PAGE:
While the volume of AI-generated imagery already seems to be saturating the internet, the strategy of defining these image outputs to link them together under one newsworthy theme could still be in its infancy.
These examples of AI-generated imagery, also from the team at Screaming Frog, were fed by the names of countries and their travel slogans to see what Midjourney returned.
The posters are visually beautiful. However, when covering the story, the journalist seems particularly intrigued by what the AI — with no physical travel experience to rely on — chooses to prioritise in its interpretation of an entire country:
“Until you’ve seen a place for yourself, it’s a bit of an abstract idea, so why not ask Artificial Intelligence to generate your travel poster?… Like most travel posters, Midjourney has evoked a fairly sketchy sense of place, sometimes punctuated by notable landmarks or natural features.”hyperallergic.com (2022)
10. AI reimagines famous horror film posters by Evoluted
Many horror movies can be recognised by their iconic movie posters or from the faces of their terrifying villains.
The speed of AI image generation allows for trialling out different ideas for visual content. And any examples which appear to make the grade with some design touch-ups can also be targeted to a specific, short-term event in the calendar, such as Halloween.
This example by Digital PR Agency Evoluted took some of the most famous horror films of all time to see what even more terrifying versions of their posters could be reimagined by the AI app Wonder.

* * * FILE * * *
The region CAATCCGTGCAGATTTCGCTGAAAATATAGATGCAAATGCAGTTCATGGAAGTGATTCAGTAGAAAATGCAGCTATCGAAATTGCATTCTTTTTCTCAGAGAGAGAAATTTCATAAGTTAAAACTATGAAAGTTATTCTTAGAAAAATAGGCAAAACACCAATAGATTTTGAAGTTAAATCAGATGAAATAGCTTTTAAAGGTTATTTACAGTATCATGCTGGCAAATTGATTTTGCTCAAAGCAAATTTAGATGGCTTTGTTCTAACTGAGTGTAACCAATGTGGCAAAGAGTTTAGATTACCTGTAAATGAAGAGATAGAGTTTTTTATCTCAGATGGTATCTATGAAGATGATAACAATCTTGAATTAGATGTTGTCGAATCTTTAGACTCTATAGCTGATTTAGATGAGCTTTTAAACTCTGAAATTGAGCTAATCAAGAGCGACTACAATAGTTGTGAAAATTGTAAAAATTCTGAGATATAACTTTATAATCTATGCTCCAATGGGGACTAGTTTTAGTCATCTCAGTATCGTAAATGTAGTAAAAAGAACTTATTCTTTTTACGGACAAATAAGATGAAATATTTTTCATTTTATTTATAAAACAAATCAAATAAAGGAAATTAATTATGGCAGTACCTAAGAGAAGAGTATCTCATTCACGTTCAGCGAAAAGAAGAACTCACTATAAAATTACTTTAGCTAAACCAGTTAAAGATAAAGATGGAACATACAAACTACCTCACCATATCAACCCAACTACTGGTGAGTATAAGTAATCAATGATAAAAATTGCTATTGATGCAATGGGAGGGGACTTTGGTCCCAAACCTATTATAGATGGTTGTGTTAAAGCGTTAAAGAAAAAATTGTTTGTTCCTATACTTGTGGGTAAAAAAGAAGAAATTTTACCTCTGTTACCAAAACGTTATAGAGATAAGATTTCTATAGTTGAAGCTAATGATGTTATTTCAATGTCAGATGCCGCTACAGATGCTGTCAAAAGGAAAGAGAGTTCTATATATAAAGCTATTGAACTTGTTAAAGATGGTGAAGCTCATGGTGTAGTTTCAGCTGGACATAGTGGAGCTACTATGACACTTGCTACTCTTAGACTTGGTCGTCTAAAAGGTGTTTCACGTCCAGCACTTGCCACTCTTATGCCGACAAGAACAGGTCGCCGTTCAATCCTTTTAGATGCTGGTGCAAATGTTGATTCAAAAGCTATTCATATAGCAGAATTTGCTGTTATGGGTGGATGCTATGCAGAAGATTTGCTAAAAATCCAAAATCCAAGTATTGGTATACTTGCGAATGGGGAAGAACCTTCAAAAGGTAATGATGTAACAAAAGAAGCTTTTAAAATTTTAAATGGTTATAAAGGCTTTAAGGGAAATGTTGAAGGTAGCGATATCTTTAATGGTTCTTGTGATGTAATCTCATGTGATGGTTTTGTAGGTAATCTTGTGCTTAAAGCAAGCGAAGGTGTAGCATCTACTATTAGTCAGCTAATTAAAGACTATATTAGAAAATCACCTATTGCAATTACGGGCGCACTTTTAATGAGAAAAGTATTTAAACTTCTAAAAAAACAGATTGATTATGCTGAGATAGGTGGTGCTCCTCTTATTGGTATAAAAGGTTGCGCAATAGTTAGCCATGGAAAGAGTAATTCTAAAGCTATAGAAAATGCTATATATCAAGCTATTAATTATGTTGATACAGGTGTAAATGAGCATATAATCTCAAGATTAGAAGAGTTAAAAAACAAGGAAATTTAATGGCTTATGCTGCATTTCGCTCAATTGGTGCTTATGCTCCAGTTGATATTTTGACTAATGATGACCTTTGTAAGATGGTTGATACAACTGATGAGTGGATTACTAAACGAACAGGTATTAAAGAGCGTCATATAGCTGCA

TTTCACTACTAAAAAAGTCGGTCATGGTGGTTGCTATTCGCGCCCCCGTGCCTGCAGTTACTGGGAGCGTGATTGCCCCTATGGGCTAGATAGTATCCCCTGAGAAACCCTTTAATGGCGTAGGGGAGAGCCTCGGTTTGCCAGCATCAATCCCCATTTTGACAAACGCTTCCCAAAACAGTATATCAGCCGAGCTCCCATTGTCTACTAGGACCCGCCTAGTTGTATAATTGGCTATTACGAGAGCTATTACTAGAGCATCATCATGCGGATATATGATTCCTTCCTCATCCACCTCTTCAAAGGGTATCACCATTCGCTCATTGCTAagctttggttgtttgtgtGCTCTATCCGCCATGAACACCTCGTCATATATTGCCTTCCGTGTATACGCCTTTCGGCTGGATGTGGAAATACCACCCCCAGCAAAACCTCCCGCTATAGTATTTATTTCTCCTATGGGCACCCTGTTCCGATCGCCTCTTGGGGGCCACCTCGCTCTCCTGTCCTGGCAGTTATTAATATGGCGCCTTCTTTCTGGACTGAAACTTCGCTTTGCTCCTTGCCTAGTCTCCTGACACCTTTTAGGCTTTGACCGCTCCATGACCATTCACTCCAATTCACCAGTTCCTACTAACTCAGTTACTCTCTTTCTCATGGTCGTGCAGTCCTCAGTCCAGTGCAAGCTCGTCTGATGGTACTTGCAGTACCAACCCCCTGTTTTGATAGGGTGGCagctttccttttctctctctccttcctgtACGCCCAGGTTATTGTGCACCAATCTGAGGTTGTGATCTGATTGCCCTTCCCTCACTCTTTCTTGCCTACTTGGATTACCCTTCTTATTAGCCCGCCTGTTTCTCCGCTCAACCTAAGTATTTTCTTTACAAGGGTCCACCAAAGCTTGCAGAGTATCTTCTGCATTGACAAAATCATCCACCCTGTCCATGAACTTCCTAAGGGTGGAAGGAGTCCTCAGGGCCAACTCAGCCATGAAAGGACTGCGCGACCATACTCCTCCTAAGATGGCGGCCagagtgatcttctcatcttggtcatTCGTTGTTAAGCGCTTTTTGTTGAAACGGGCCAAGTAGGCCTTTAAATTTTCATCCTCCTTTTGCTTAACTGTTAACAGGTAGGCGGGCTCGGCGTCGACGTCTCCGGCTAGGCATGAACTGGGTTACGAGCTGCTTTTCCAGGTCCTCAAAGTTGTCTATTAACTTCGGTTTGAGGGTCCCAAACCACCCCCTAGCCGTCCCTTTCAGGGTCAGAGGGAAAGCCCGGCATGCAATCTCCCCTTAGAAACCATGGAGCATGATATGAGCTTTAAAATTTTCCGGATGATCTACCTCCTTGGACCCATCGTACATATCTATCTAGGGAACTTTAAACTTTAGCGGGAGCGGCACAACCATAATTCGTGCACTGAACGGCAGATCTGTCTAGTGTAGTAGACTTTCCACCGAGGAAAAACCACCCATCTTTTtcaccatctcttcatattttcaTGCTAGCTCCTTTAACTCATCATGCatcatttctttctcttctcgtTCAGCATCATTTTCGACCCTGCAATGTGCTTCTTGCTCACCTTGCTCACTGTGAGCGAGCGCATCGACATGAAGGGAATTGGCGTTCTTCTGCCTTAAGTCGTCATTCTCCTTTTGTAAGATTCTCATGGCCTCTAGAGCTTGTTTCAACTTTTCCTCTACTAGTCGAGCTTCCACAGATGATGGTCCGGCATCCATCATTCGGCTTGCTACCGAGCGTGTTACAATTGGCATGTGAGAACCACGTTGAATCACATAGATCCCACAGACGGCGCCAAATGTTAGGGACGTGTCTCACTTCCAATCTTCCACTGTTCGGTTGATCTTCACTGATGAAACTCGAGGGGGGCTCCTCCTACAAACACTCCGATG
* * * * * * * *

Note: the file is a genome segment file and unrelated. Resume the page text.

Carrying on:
Check out this Twitter thread for a breakdown of the posters and more information on how they were created:
Using a similar method as the Evoluted example, Apartment Therapy tells us that the artist inputted “a series of prompts and descriptions about a film’s visuals, titles, and premise into the AI software.”
As noted, the artist didn’t set out to earn linked coverage with his project. They are using it to ask important questions around what role AI will play in the art world going forward.
Is AI here to be creative or newsworthy for you?
While artists and people from other industries are rightly questioning what the adoption of these new technologies means for the future of creatives, some, like Manas Bhatia, are already acknowledging the part AI can play in quickly helping to visualise early concepts before an artist refines them with their expertise.
Just this week, we saw a campaign from Samsung earn widespread coverage after they enlisted the help of a digital designer to reinterpret famous artworks, according to the issues Gen-Z are most concerned about in 2022.
Relying on insights from a survey to inform the creative direction that an artist took provided a much more human and, therefore, newsworthy angle to this ‘reimagined’ content than what the artificial mind of a tool such as DALL-E would provide.
The extent to which you use AI and its different domains as part of your creative process will vary from one campaign to another.
Some ideas will see AI take the role of prototype designer, others will do much of the data processing to then allow your team to find the stories that matter within the data.
On the whole, it would be a mistake to think that the inclusion of AI alone will sell in a story to the press as newsworthy.
Without a defined creative concept to work with, these examples of AI are tools waiting to process whatever we feed them.
As part of our role in creating newsworthy content out of AI, we should at the very least be setting the AI’s constraints, ensuring the inputs and outputs make sense, and closely monitoring what the overall direction is of the story that we’re trying to tell.
- Deep Dive: AI Image Generator DALL-E Is Now Open To All — Why Should PRs and Marketers Care? by Rich Leigh 
- The future of content creation with AI is closer than you might think by David Cohn 
- The lawsuit that could rewrite the rules of AI copyright by James Vincent 
- Messing around with AI and content concepts by Alex Cassidy